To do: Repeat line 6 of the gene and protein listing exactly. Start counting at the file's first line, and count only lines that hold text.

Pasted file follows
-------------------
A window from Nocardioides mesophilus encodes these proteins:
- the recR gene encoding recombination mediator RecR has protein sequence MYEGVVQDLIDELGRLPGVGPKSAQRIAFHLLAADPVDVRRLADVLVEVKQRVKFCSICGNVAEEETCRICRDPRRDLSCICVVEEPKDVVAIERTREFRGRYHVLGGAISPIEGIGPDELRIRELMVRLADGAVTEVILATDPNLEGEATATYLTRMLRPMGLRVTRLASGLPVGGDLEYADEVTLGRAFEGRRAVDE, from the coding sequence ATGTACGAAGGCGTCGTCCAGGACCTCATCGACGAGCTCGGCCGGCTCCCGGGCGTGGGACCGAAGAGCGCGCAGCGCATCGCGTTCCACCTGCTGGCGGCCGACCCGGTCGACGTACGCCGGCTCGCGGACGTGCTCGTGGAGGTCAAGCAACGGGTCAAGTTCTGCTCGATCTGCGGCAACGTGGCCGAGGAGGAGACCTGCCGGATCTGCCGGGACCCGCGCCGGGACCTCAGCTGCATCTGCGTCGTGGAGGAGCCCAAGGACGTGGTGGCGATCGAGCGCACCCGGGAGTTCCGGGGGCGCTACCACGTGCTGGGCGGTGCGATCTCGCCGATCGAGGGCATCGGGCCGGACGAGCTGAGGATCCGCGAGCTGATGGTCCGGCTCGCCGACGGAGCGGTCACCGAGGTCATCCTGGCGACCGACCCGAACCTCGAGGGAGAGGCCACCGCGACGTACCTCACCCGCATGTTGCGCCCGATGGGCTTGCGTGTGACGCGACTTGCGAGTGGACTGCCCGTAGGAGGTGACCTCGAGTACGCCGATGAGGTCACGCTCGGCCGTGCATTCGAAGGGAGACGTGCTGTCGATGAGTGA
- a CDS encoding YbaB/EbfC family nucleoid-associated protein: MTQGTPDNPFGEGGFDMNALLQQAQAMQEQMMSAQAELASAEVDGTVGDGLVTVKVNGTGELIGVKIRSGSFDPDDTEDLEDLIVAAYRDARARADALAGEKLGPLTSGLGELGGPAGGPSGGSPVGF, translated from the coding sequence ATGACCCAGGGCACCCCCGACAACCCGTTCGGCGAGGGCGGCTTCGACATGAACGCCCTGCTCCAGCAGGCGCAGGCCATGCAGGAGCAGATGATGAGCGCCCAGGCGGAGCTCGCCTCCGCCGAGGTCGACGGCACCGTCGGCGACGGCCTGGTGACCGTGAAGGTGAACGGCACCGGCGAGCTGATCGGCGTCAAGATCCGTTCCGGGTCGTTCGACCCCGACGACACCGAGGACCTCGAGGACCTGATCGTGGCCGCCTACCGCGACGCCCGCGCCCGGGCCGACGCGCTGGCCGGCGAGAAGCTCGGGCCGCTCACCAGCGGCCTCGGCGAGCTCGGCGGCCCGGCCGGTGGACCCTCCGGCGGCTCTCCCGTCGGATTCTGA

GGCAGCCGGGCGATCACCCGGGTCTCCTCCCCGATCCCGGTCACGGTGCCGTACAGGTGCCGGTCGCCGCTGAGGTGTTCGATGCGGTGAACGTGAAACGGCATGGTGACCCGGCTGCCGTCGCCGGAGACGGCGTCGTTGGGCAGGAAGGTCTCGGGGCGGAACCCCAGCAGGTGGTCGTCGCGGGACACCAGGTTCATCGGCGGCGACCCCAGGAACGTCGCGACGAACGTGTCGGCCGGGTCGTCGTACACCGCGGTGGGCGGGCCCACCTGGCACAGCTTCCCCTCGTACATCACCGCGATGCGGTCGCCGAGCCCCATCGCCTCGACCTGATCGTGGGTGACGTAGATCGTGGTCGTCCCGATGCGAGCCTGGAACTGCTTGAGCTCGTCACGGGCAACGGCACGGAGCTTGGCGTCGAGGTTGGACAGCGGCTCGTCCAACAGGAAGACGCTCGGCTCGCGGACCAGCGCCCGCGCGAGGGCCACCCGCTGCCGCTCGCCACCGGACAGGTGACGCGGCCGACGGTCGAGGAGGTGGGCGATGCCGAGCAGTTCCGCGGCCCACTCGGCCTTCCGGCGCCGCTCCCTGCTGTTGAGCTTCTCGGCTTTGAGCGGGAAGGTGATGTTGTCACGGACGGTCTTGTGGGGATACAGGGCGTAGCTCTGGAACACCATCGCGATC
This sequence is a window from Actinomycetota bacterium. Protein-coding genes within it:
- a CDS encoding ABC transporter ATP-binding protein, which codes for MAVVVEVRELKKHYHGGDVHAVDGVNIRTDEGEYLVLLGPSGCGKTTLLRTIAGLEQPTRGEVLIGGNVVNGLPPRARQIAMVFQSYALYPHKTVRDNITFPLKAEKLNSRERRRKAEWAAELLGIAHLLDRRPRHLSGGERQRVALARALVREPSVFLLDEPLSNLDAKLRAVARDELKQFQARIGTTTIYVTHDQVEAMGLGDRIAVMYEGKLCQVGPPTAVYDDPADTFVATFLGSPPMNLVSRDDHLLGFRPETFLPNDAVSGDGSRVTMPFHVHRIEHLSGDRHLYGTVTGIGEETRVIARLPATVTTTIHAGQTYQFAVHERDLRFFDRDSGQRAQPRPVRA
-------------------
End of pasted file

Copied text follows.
- a CDS encoding ABC transporter ATP-binding protein, which codes for MAVVVEVRELKKHYHGGDVHAVDGVNIRTDEGEYLVLLGPSGCGKTTLLRTIAGLEQPTRGEVLIGGNVVNGLPPRARQIAMVFQSYALYPHKTVRDNITFPLKAEKLNSRERRRKAEWAAELLGIAHLLDRRPRHLSGGERQRVALARALVREPSVFLLDEPLSNLDAKLRAVARDELKQFQARIGTTTIYVTHDQVEAMGLGDRIAVMYEGKLCQVGPPTAVYDDPADTFVATFLGSPPMNLVSRDDHLLGFRPETFLPNDAVSGDGSRVTMPFHVHRIEHLSGDRHLYGTVTGIGEETRVIARLPATVTTTIHAGQTYQFAVHERDLRFFDRDSGQRAQPRPVRA